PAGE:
Introducing reforms to make the journalism industry more sustainable both financially and as a profession is the next step following the publication of a report by the public inquiry investigation Daphne Caruana Galizia’s murder, Prime Minister Robert Abela said on Sunday.
Speaking in a telephone interview on party media, Abela said that the next step following the report was to continue working on the institutional reforms that his government had introduced in the past 18 months, and to reform journalism as a whole.
The inquiry, whose findings were published on Thursday, concluded that the State must shoulder responsibility for Daphne Caruana Galizia’s murder and highlighted several shortcomings and regulatory failures.
“We need to discuss the future of journalism in the country”, Abela said.
He noted that some reforms, such as the long-awaited removal of criminal libel, have already been introduced, but that “now we are in the phase where we need to come up with the basis for sustainability of this profession.”
He said that the government had assisted the industry during the pandemic from a financial perspective, but that there is now the need to look beyond the financial aspect, but also towards the sustainability of the profession.
Asked about the Opposition’s reaction to the public inquiry report, Abela said that it will be the people who will judge the PN’s attitude and that he would not be sucked into playing the “partisan game.”
However, he said, he was saddened by the lack of recognition by the PN for those in the legal sector who had worked to reform the country’s laws and in the fight for justice, saying that they do not deserve the criticism that they are receiving from the opposition.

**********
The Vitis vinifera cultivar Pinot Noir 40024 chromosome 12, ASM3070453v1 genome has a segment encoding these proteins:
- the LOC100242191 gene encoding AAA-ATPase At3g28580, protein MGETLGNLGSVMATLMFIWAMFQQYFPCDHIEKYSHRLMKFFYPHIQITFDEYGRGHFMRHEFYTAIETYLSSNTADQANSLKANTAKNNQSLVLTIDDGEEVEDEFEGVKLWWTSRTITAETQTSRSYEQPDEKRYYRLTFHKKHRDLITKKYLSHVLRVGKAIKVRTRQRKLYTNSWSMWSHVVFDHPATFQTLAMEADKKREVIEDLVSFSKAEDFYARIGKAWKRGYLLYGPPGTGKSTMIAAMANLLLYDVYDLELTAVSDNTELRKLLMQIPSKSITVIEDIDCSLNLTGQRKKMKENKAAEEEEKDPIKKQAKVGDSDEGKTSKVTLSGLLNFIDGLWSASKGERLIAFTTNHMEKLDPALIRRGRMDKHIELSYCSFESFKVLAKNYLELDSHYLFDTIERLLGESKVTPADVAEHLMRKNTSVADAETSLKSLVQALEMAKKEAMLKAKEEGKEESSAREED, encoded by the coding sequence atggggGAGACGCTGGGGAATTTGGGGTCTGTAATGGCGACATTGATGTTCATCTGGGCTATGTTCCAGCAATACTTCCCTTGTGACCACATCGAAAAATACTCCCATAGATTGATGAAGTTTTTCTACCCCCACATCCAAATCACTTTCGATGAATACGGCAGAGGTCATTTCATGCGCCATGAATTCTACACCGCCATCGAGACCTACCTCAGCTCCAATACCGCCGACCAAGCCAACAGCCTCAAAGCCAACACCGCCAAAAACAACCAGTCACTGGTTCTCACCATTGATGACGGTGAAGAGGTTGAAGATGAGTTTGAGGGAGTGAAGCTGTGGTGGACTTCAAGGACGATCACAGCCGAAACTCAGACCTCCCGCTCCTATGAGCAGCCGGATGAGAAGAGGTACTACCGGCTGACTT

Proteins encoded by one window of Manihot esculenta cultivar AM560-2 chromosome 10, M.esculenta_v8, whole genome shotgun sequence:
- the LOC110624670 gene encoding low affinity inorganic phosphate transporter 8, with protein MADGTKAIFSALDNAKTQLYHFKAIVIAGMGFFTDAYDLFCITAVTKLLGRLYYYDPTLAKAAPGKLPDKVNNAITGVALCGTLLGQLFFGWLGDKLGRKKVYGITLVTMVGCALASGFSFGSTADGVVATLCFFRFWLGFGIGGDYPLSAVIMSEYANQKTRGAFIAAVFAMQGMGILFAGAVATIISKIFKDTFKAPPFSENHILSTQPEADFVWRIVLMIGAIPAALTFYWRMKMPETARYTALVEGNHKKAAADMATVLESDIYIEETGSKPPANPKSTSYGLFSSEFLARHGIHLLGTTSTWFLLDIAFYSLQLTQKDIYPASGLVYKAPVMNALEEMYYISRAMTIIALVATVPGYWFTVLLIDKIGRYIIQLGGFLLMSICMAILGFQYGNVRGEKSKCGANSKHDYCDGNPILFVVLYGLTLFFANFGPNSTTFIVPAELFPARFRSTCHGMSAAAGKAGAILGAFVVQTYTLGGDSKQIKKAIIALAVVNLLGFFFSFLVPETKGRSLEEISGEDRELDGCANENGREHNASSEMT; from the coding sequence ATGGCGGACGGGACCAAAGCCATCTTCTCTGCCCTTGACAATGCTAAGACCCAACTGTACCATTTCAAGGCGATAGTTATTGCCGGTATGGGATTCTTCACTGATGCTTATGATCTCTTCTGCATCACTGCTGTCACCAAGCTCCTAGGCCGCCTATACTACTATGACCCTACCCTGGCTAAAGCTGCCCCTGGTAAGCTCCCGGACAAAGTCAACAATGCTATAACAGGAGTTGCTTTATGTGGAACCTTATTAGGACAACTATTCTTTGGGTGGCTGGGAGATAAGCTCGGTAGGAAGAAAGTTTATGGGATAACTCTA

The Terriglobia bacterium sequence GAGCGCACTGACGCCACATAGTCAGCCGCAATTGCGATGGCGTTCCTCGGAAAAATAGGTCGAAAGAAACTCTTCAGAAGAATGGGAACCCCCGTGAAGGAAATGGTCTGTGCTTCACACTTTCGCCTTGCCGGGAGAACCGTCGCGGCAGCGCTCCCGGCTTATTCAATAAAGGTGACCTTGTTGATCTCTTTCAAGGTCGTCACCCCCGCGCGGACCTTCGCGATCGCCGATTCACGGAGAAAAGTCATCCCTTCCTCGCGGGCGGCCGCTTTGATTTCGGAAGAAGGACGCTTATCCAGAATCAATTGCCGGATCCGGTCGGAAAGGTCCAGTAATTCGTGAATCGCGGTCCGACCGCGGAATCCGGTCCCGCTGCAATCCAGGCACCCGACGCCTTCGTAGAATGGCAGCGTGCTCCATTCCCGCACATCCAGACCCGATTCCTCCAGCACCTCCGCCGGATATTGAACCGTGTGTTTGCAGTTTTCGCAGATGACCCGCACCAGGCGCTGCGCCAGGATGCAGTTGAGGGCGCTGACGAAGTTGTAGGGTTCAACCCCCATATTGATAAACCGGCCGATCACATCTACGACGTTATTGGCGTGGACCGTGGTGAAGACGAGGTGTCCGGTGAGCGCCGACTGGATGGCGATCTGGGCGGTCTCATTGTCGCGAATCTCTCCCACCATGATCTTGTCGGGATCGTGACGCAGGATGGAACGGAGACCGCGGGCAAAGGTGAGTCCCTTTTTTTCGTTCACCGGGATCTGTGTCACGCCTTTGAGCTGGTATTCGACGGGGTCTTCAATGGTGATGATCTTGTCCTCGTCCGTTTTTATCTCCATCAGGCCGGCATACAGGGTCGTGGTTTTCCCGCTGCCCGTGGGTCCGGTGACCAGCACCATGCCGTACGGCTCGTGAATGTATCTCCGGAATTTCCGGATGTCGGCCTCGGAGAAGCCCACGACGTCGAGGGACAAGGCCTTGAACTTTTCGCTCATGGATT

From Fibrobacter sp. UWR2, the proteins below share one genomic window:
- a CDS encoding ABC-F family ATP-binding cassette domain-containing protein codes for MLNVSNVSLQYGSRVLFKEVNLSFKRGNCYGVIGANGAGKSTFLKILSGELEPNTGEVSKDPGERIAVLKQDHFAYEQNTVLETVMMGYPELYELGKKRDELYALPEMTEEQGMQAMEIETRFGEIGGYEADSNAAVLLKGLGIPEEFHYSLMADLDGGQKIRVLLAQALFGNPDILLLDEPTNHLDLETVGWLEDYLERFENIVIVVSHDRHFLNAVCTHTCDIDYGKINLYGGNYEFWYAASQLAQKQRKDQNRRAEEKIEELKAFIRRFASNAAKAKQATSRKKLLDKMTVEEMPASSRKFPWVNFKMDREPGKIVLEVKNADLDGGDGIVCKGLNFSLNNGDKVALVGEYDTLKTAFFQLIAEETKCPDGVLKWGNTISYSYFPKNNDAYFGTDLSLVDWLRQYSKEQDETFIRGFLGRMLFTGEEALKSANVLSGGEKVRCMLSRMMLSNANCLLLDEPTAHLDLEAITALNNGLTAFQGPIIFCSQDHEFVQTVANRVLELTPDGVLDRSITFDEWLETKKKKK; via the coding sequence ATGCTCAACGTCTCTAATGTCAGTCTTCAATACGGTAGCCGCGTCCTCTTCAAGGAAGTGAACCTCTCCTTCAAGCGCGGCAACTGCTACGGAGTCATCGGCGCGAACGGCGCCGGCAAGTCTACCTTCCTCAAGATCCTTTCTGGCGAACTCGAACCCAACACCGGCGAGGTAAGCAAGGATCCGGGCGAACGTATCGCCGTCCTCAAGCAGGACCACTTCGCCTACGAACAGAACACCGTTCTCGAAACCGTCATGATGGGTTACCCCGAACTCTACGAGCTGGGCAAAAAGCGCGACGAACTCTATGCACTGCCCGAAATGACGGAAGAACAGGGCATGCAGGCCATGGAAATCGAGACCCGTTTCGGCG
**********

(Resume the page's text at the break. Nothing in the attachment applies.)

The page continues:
“If only they had one word of praise for them”, Abela said of the PN.
He said that the institutions knew that while this is a government which will respect its independence; it is a government which will continue investing in them to do their jobs.
Finally, Abela was asked about the government’s social spending – which exceeded €1 billion in the first six months of this year.
He said that the first six months of 2021 had seen 3% less people relying on social benefits to live, meaning that there are now around 4,200 reliant on such benefits – less than pre-pandemic levels in 2019.
He said that this number had decreased by 12% – around 550 people – since 2019, adding that the people support this government because it creates opportunities and incentivises hard work.
“Even if we aren’t perfect; with us, they know where they are”, Abela said.